It is one thing to know your customers have a problem; a low-fidelity MVP is how you learn about what ails your target money. But you only make money if you solve your customer’s problems. High-fidelity MVP are how you learn if your company merely feels your customers’ pain, or if the product you are developing alleviates your customers’ pain.

High-Fidelity MVP (Minimum Viable Product)

A high-fidelity MVP’s sole purpose is to test whether your product solves the problem that your users are having. This is where elements such as the user interface, user experience, and user engagement are examined. A high-fidelity Minimum Viable Product is where you build your prototype or at the very least a more detailed clickable mockup.

Your first step is to figure out when you should move on from testing your low-fidelity minimum viable product to the next stage. Unfortunately, there is no obvious signal that you should take the next step. On the one hand, you want to vigorously test your problem assumption. However if you focus on that issue too long you get analysis paralysis. You will never get complete certainty from your low-fidelity minimum viable product, so you shouldn’t look for it. Instead you should move on to your high-fidelity minimum viable product when you are relatively confident you have found your problem. If you need a percentage, shoot for being 85 to 90 percent confidence.

Just as with the low-fidelity MVP, a high-fidelity MVP only works if you choose effective metrics to monitor that accurately represent your performance. The things you should be measuring are tied to customer engagement. Are they ordering your service (if applicable)? How long are they spending on your site using the tools? Are they suggesting your service to others? These are the sorts of things you should be monitoring while rolling out a high-fidelity MVP.

RelatedAn MVP Is Not A Cheaper Product, It’s About Smart Learning

Small Batch Testing

Once you have built your high-fidelity MVP you will still want to control your audience exposure in the early days since there is a high likelihood of bugs and other small errors that might be diminish the user’s experience. Studies have found you can identify 85 percent of the problems in your MVP by testing it with as small of a user base as five people.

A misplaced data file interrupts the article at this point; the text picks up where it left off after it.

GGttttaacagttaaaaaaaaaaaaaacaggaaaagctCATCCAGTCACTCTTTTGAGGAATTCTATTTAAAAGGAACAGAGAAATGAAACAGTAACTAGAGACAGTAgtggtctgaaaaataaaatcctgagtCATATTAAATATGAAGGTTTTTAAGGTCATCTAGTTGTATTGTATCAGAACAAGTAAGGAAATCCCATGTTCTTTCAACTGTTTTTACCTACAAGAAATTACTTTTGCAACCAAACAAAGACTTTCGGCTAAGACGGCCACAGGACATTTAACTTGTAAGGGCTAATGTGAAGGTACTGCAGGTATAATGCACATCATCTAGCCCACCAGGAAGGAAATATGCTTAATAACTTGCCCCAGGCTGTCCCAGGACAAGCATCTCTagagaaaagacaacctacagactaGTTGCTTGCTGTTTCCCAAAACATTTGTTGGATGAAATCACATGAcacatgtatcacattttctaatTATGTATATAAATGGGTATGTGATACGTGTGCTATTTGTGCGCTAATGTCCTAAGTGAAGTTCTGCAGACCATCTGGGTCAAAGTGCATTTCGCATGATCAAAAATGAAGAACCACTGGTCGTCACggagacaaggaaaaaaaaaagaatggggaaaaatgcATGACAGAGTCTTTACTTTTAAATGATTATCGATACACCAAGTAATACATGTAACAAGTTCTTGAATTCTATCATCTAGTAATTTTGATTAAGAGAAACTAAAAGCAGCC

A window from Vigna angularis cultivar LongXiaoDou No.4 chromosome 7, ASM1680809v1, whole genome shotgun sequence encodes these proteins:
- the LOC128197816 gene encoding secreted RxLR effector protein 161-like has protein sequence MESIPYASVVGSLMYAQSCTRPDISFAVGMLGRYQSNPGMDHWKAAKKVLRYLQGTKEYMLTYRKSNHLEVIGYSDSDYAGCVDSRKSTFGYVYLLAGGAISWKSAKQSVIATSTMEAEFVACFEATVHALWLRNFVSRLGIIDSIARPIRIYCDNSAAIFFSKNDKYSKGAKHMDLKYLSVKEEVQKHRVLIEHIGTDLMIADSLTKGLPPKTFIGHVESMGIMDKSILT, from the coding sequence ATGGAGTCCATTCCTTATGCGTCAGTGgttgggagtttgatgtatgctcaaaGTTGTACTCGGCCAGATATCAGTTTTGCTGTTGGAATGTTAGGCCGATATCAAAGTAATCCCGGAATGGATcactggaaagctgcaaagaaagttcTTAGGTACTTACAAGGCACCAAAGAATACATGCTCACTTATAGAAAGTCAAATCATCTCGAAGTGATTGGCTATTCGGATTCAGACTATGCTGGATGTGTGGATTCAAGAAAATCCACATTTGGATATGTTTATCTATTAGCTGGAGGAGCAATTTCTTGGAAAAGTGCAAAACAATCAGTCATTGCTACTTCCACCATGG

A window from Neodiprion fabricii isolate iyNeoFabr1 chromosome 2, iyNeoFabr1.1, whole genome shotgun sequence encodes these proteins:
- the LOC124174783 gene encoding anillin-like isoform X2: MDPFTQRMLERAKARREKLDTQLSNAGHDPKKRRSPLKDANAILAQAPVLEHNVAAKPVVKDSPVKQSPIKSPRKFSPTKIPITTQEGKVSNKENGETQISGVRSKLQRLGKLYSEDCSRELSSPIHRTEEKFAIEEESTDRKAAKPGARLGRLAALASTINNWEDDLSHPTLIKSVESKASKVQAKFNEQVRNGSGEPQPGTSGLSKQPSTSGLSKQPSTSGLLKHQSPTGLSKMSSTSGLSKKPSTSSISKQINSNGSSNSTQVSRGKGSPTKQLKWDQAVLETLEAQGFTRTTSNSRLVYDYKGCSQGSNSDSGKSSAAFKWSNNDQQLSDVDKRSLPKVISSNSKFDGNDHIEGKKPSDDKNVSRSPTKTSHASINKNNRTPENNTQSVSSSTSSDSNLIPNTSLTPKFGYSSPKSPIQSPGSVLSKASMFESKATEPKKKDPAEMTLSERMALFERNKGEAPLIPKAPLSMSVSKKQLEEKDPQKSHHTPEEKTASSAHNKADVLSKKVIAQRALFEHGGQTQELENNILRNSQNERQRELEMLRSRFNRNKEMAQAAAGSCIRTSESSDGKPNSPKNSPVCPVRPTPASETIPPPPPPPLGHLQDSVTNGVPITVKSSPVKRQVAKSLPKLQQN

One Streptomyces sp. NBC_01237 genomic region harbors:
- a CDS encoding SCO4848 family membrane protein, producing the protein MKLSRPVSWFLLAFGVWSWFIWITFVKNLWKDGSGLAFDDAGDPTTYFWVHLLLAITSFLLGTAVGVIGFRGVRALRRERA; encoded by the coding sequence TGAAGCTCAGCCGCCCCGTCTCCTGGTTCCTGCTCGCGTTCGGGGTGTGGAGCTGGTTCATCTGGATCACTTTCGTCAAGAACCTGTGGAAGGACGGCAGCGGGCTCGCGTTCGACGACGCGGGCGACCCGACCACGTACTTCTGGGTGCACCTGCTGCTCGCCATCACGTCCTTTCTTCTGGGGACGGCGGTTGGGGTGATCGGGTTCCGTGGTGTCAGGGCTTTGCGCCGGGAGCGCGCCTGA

Once you have started testing, focus on how people use the site as opposed to what features your users say they want. People say what they think they want, but how they act in relation to your site better illustrates how they will interact with your product. Focus on the issues that inhibit your users from engaging the site the most, then make as small adjustments as possible to address those concerns. Doing small things to fix big problems will decrease the possibility that in your attempt to fix a problem you lose something that your users like.

The key here is to establish a baseline product. You do not want to be adding big, new, flashy features here. Think tinker, not renovate. You need to keep testing and adjusting until you get a product that works, with no bugs, and provides positive evidence that you have a product that will solve the problem you sought to address..

Small batch testing is not strictly necessary. It is a good idea if you have an minimum viable product that you are not confident will provide you with quality results in testing due to other flaws not tied to the aspects you are testing; specifically whether your product solves the problem, whether you business model works, and the product’s acquisition and activation processes.

Customer Validation

Customer validation occurs when you take your high-fidelity MVP to a larger audience. The purpose is to validate your solution and business model. Despite the fact that your product will be in front of a larger audience, the same basic tenants we have been preaching throughout this series of posts still apply. Iteration is key; a series of imperfect MVPs that provide information about your core questions (the problem solving ability of the product, your business model, etc.) is preferable to a “perfect” product that takes forever to develop and ultimately provides too much information to understand what is working and what isn’t.

You also need to make your high-fidelity MVP flexible so it can quickly and easily adjust to new information.  If you get new information but have built your product in such a way that to make any changes will essentially require you to start from scratch, you have significant problem. Building your product through incremental iterations through agile development will prevent this from being a problem. We’ll discuss agile development in more detail in an upcoming post.

High-fidelity MVPs are a great tool for testing whether your product solves a valuable problem and your business model. It should be the first thing you do when you are ready to test your product-market fit. However, some might skip this step because they are confident in their product and business model. A good example of when to skip this is step is when you are improving an existing product that already has a strong customer base. But be careful. Skipping this step should only be done when you are extremely confident in your product-market fit and that the risk is relatively low.